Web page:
Police warning over ‘tired’ driving after car filmed dangerously veering across A548 in Flintshire
Police have released video footage of a driver dangerously veering across a main road in Flintshire in abid to highlight the dangers of driving while tired.
Officers say the driver was “extremely lucky” not to have caused a crash and have issued a warning to motorists not to drive while tired.
According to the road safety charity Brake, tired drivers have slower reaction times and suffer from reduced attention, awareness, and ability to control their vehicles.
Research suggests “driving tired can be as dangerous as drink-driving” the charity has said.
Officers from the North Wales Roads Policing Unit spotted a Renault Clio being driven along the A548 in Mostyn “the other night,” video footage shows the driver crossing the white lines and pulling back towards the curb.
At one point the car crossed over into the opposite carriageway seconds before a car passes on a bend.
Moments later the Clio veers to the opposite side of the road before the driver hits the brakes and pulls the car back over, the car was pulled over “before it was too late.”
Police posted the video onto social media, a force spokesperson said
“Think you’re ok to drive whilst tired.?”
“The driver of this car was extremely lucky not to have caused a collision.”
“Thankfully one of our patrol cars was travelling behind it on the A548 in Mostyn the other night and managed to stop the vehicle before it was too late.”
“If you feel tired, whether through lack of sleep or due to medication, the message is clear – do not drive.”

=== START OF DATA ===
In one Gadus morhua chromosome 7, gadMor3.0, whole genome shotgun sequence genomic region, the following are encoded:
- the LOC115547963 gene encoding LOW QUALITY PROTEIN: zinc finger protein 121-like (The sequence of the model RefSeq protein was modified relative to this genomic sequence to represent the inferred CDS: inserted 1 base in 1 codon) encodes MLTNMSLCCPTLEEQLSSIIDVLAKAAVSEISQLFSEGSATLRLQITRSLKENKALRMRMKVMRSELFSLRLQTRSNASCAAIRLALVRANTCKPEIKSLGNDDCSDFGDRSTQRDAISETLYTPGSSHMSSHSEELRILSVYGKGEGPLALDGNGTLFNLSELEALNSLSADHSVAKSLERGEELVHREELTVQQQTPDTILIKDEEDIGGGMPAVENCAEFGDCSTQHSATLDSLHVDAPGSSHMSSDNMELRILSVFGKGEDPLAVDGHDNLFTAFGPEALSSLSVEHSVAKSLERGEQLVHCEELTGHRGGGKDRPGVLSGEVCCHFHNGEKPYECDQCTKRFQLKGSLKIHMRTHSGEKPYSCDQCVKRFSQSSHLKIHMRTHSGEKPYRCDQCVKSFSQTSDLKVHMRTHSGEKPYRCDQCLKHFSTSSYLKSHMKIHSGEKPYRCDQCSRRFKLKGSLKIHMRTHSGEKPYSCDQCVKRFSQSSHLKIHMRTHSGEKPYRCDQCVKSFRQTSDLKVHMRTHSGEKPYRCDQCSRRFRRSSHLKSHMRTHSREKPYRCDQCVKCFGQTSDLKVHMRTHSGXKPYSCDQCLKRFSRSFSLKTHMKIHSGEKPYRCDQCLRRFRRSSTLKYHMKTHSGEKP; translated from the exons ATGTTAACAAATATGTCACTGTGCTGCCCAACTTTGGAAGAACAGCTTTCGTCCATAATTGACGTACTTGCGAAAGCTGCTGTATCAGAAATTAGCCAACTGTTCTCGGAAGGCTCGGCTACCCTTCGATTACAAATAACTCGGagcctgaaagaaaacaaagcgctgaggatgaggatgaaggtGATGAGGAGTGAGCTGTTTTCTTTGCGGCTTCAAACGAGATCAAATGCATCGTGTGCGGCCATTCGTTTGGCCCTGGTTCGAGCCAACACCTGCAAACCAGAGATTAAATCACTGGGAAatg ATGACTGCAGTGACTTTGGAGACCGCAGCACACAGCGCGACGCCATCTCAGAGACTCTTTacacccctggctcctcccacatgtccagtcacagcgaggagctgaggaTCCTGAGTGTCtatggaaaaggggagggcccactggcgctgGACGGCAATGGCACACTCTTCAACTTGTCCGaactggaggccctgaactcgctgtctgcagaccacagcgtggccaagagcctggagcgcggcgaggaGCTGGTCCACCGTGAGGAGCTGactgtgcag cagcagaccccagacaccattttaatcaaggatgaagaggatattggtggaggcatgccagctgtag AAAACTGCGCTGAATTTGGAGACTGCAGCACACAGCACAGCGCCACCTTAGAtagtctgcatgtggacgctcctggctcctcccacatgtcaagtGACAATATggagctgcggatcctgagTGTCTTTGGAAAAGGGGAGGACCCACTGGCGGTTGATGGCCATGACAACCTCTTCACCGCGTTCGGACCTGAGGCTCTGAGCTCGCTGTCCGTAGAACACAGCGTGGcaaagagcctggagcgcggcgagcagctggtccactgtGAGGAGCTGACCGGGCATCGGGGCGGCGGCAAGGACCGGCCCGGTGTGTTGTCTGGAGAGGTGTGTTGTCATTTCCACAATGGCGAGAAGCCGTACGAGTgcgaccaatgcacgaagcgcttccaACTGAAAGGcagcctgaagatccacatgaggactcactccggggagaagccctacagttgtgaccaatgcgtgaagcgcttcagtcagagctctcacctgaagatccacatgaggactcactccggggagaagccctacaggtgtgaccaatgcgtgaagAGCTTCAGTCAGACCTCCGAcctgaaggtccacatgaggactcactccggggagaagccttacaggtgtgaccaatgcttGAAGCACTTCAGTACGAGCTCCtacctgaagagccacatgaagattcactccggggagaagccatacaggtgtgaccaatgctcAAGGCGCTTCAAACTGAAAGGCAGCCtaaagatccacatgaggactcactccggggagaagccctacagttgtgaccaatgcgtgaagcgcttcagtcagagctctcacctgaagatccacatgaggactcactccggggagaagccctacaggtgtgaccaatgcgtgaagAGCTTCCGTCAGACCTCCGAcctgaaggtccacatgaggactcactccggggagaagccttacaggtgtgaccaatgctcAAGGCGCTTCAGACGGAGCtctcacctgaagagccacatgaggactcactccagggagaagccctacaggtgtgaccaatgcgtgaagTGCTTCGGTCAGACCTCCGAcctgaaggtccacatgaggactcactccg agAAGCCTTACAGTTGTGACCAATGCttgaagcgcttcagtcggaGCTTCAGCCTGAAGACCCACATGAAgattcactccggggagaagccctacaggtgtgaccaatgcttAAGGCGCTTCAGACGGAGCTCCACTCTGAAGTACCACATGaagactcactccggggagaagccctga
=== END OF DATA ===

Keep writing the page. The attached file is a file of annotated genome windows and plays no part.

“To do so is reckless with your life and those of others – you have a responsibility to other road users, to only drive when fit to do so.”
“Stay safe. Think.”
Police statistics show that fatigue contributes to about 4% of fatal road crashes and 2% of all collisions in Britain.
However, it is likely that the true figures are far higher because fatigue is hard to spot and, unlike alcohol and drugs, police can’t test for tiredness.
Any accident that occurs as a result of falling asleep at the wheel is usually classified as ‘dangerous driving’.
Dangerous driving is described as driving which “falls far below the standard expected of a competent and careful driver and it would be obvious that driving in that way would be dangerous.”
It can include driving aggressively, overtaking in dangerous locations and racing other vehicles. It also covers “driving when unfit, including having an injury, being unable to see clearly, not taking prescribed drugs, or being sleepy.”
Dangerous driving offences will be dealt with by the Magistrates’ Court or Crown Court, depending on the seriousness.
If found guilty, you could be hit with an unlimited fine, a driving ban and up to 14 years in prison.
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